He may languish in low sixth in the line of succession, but all eyes are on Prince Harry this afternoon when he and his brother William came together to lead a vigil by the queen’s eight grandchildren at her coffin on Saturday afternoon.
The gesture represents a gender-blind update on the so-called “Wake of the Princes” established after the death of George VI, and is the palace’s latest resolute attempt to show unity. bond between brothers.
In what has been widely understood as an attempt to show that Harry was not mistreated by the Crown, he allowed to wear his uniform despite being no longer an active member of the services.
Initially Harry was told that he would not be allowed to wear the uniform to any honor events around his grandmother’s death however, the rules were revised on Friday to allow him to wear a uniform to mass. He is expected to wear a morning suit to the queen’s state funeral on Monday.
Legally in the UK, only members of the active duty force are allowed to wear uniforms, however an exemption may be granted.
However, the palace was adamant not to suggest that Harry be adopted, who ultimately issued a statement seemingly accepting that fact grudgingly and drawing a line below it. It said: “Prince Harry will wear a morning suit during events honoring his grandmother. His decade of service in the military was not determined by the uniform he wore and we respectfully ask that the focus be on the life and legacy of Queen Elizabeth II.”
There are bound to be questions about why Harry, who has served active duty in Afghanistan, was unable to wear his uniform on Monday.
Harry and William were joined by six other grandchildren of the queen; Andrew’s children are Beatrice and Eugenie, Anne’s children are Zara and Peter, and Edward’s children, Lady Louise and Viscount James.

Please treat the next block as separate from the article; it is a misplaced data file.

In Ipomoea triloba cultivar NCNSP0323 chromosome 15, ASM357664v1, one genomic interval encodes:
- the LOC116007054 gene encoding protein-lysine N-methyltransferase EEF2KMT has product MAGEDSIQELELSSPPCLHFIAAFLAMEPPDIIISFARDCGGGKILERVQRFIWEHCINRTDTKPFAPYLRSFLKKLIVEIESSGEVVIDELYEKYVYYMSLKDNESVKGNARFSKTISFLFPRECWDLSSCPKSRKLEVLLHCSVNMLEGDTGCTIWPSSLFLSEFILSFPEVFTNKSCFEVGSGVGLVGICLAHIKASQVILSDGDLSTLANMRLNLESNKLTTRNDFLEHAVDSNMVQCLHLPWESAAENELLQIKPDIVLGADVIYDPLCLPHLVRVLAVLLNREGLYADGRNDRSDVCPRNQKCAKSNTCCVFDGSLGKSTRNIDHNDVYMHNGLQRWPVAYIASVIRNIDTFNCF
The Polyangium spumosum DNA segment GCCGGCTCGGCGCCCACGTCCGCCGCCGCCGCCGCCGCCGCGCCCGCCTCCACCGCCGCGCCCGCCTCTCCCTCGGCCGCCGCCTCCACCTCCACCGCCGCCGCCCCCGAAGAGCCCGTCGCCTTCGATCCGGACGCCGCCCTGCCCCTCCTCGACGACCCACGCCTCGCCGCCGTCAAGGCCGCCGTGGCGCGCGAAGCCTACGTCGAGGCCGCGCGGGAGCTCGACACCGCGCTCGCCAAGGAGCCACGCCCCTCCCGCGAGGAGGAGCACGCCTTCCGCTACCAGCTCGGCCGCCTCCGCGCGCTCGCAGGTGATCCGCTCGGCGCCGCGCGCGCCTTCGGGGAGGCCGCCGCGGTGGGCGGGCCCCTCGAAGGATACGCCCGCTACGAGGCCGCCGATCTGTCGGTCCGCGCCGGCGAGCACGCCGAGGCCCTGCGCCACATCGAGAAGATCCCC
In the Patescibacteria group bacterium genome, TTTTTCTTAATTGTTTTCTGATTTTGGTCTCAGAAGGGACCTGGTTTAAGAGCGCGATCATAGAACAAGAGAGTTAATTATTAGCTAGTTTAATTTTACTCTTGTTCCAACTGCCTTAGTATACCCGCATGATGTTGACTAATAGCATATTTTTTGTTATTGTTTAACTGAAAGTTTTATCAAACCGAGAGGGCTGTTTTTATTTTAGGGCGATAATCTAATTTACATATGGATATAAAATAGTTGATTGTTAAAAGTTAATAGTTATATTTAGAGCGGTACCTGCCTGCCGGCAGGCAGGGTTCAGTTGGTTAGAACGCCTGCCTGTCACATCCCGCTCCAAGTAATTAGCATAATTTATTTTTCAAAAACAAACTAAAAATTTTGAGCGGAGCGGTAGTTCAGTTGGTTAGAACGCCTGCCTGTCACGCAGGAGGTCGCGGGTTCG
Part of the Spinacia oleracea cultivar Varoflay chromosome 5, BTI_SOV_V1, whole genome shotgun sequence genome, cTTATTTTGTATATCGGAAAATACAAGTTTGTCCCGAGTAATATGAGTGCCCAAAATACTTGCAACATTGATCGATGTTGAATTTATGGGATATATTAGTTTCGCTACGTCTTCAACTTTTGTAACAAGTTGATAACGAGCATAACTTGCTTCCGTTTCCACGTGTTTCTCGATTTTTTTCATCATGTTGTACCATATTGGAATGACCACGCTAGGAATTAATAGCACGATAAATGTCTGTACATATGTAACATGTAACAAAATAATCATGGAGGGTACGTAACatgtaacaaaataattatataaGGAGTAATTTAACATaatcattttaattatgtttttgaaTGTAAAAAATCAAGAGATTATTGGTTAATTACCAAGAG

In somewhat surreal scenes, the public, many of whom expressed disappointment after waiting in line for up to 15 hours to see the coffin and pay their respects, continued to pass while their grandchildren The vigil lasted 15 minutes.
Harry looked grim as he stood sullenly, head bowed.
He and William stood at opposite ends of the coffin facing outwards. None of the children made eye contact with anyone else during the ceremony or in and out of Westminster Hall.
Royal biographer and writer Christopher Andersen told The Daily Beast: “Harry admits it as he walks behind his mother’s coffin – through a ‘tunnel of grief’ as Early Spencer calls it – he wonders why people cry in the street when they’re not even Don’t know Diana. In the past, Harry has also said that just being in London will ‘trigger’, so in a sense he will suffer from PTSD symptoms for the next few days. It will be more difficult for William and Harry than anyone can imagine, because, to a certain extent, they will relive their mother’s tragic death and its aftermath. “
Beatrice and Eugenie released a statement just before the ceremony began in the form of an address to their ‘Grandma’.
“You are our matriarch, our guide, our loving hand on our back leading us through this world. You taught us so much and we will cherish those lessons and memories forever. And now dear grandma, all we want to say is thank you. Thank you for making us laugh, including us, for picking heather and raspberries, for marching soldiers, for our tea, for comfort, for joy. You, as you, will never know the impact you have had on our family and so many people around the world. “